clock menu more-arrow no yes

Filed under:

Falcons training camp battles: Blidi Wreh-Wilson vs. the young guys

New, comments

Is the roster spot for Blidi in danger after the Falcons drafted two new corners?

NFL: Miami Dolphins at Atlanta Falcons Brett Davis-USA TODAY Sports

With the departure of Brian Poole and the release of Robert Alford, the Falcons have some depth concerns at the cornerback position. It’s no surprise the team decided to bring back veteran Blidi Wreh-Wilson for another season and draft two additional corners in the 2019 draft class. Can we assume that Blidi will be the fourth corner on the depth chart (behind Desmond Trufant, Isaiah Oliver and Damontae Kazee) or will one of the new guys challenge him for that position? Let’s take a look.

The Challengers

Blidi Wreh-Wilson, 29 entering his fourth season with Atlanta

Blidi has been with the Falcons since the tail-end of 2016, receiving one-year contracts each year including this one. While it’s encouraging the team would continue to bring him back, it’s also somewhat odd that they won’t commit to more than one year at at time. He’s proven to be effective when he does get playing time, though his snaps have been relatively limited over the past few seasons. He has the measurables that Dan Quinn loves, standing 6’1” but we pretty much know who he is at this point. He’s a decent fill-in player who can start in a pinch.

Kendall Sheffield, 23 entering his first season with Atlanta

Drafted in the fourth round out of Ohio State, Sheffield’s higher draft position would indicate he has a better chance than Miller, but that may not be the case. Sheffield is considered an explosive athlete with the raw traits scouts covet. However, his technique needs refinement and he’s ball skills are sub-par and his instincts have been roundly criticized. He’s a player the coaching staff will need to spend a good amount of time with, but if he can develop, he has the raw potential to be a great steal in the mid-rounds. Time will tell.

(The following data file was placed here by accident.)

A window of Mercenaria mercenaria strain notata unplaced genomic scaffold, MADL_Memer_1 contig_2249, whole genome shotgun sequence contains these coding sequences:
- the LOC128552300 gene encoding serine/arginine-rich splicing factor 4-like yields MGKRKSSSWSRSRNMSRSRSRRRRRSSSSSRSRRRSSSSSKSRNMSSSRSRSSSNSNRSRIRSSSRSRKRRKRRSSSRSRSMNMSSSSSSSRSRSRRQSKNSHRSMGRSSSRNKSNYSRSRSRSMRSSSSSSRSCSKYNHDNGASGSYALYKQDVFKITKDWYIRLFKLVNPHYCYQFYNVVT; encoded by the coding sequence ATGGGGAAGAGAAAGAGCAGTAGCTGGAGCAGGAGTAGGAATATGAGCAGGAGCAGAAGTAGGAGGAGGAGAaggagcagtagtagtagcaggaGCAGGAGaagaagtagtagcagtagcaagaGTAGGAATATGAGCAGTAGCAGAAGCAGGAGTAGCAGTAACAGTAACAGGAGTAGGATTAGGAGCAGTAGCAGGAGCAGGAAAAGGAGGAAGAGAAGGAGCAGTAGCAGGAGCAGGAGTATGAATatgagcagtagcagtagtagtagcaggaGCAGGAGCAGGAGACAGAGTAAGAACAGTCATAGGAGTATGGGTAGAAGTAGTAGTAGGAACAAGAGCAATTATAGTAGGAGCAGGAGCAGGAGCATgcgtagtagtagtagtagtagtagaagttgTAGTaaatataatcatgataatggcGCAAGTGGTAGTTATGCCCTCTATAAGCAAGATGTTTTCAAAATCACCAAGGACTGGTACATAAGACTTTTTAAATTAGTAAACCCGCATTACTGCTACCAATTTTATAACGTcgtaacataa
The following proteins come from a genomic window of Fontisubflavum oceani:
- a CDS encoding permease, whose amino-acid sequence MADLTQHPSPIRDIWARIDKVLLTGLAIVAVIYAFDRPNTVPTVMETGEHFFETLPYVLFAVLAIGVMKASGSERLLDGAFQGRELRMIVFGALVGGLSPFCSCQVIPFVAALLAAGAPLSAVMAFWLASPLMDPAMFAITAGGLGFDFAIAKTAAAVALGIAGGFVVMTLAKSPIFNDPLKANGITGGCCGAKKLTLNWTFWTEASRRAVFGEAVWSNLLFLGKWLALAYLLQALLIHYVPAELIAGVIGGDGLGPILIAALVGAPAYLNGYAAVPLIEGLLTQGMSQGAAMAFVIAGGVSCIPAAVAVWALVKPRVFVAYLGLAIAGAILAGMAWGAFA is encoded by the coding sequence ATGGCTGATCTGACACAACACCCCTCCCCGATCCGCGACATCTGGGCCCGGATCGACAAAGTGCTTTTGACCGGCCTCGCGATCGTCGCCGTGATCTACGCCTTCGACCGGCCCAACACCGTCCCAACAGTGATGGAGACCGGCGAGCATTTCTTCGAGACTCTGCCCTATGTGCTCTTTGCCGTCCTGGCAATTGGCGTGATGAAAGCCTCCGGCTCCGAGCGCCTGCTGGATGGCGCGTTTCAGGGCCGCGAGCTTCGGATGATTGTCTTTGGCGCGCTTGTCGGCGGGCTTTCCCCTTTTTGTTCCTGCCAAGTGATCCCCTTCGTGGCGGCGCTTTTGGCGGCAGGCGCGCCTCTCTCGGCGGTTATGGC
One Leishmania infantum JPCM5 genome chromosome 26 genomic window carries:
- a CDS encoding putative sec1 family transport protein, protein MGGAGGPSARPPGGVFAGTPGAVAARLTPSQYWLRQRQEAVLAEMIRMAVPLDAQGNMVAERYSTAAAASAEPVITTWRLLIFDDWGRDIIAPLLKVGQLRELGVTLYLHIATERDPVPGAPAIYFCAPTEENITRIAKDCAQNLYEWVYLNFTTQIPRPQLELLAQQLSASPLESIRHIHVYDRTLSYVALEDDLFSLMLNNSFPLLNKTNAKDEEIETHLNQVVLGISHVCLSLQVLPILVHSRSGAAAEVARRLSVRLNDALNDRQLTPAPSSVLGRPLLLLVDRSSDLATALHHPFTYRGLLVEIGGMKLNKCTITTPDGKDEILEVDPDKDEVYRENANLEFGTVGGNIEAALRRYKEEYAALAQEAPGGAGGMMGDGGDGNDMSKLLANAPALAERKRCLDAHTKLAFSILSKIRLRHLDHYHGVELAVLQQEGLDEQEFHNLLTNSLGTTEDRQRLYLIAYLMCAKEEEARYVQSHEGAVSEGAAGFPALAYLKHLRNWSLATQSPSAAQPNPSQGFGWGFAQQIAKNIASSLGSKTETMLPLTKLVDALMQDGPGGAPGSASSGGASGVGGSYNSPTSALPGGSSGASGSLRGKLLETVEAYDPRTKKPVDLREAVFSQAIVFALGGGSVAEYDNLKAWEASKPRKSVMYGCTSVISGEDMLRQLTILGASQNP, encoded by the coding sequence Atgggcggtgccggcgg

Jordan Miller, 22 entering his first season with Atlanta

Miller is built more like a “Quinn” corner, standing 6’1” and a good athletic profile to match it. What makes Miller intriguing is that his best year in college wasn’t his last one. In 2017, he looked like an all-conference performer through the first seven games of the season. However, a leg injury ended his season early and his subsequent 2018 season looked like a let-down by comparison. GM Thomas Dimitroff intimated that Miller could be the steal of the draft, since he was downgraded after an injury season. Unlike Sheffield, the scouting report on Miller reads more like someone who - though not quite as athletic - is a little more ready with his ball skills and coverage ability. He’s definitely a player to keep an eye on this summer.

And the winner is ...

While I’d love to say Miller and Sheffield will be immediate contributors on day one, NFL reality says that most corners - even those drafted early - struggle in their first year in the league. Of the two rookies, I do think Miller has the better chance to contribute early, but there’s a reason Wreh-Wilson was signed to a one year deal yet again. He’s a proven commodity that can fill in perfectly in that CB4 role while the rookies take time to learn and develop. Unless Sheffield or Miller absolutely blows us away in the pre-season, the nod has to go to the veteran Blidi Wreh-Wilson.